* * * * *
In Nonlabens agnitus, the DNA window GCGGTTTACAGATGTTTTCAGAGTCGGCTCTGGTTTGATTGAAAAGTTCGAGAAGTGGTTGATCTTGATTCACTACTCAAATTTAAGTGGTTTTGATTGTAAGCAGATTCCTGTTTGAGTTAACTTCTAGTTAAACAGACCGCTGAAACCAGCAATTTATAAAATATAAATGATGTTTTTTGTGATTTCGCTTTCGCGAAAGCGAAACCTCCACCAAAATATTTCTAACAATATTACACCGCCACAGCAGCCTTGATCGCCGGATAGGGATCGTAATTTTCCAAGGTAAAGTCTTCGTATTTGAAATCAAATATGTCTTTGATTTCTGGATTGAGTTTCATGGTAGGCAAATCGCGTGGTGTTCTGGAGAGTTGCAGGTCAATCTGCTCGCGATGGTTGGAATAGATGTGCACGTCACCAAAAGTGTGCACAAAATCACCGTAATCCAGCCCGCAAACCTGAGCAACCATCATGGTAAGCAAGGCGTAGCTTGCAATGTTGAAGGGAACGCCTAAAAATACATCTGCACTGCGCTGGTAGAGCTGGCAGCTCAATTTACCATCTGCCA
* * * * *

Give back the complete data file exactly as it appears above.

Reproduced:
In Nonlabens agnitus, the DNA window GCGGTTTACAGATGTTTTCAGAGTCGGCTCTGGTTTGATTGAAAAGTTCGAGAAGTGGTTGATCTTGATTCACTACTCAAATTTAAGTGGTTTTGATTGTAAGCAGATTCCTGTTTGAGTTAACTTCTAGTTAAACAGACCGCTGAAACCAGCAATTTATAAAATATAAATGATGTTTTTTGTGATTTCGCTTTCGCGAAAGCGAAACCTCCACCAAAATATTTCTAACAATATTACACCGCCACAGCAGCCTTGATCGCCGGATAGGGATCGTAATTTTCCAAGGTAAAGTCTTCGTATTTGAAATCAAATATGTCTTTGATTTCTGGATTGAGTTTCATGGTAGGCAAATCGCGTGGTGTTCTGGAGAGTTGCAGGTCAATCTGCTCGCGATGGTTGGAATAGATGTGCACGTCACCAAAAGTGTGCACAAAATCACCGTAATCCAGCCCGCAAACCTGAGCAACCATCATGGTAAGCAAGGCGTAGCTTGCAATGTTGAAGGGAACGCCTAAAAATACATCTGCACTGCGCTGGTAGAGCTGGCAGCTCAATTTACCATCTGCCA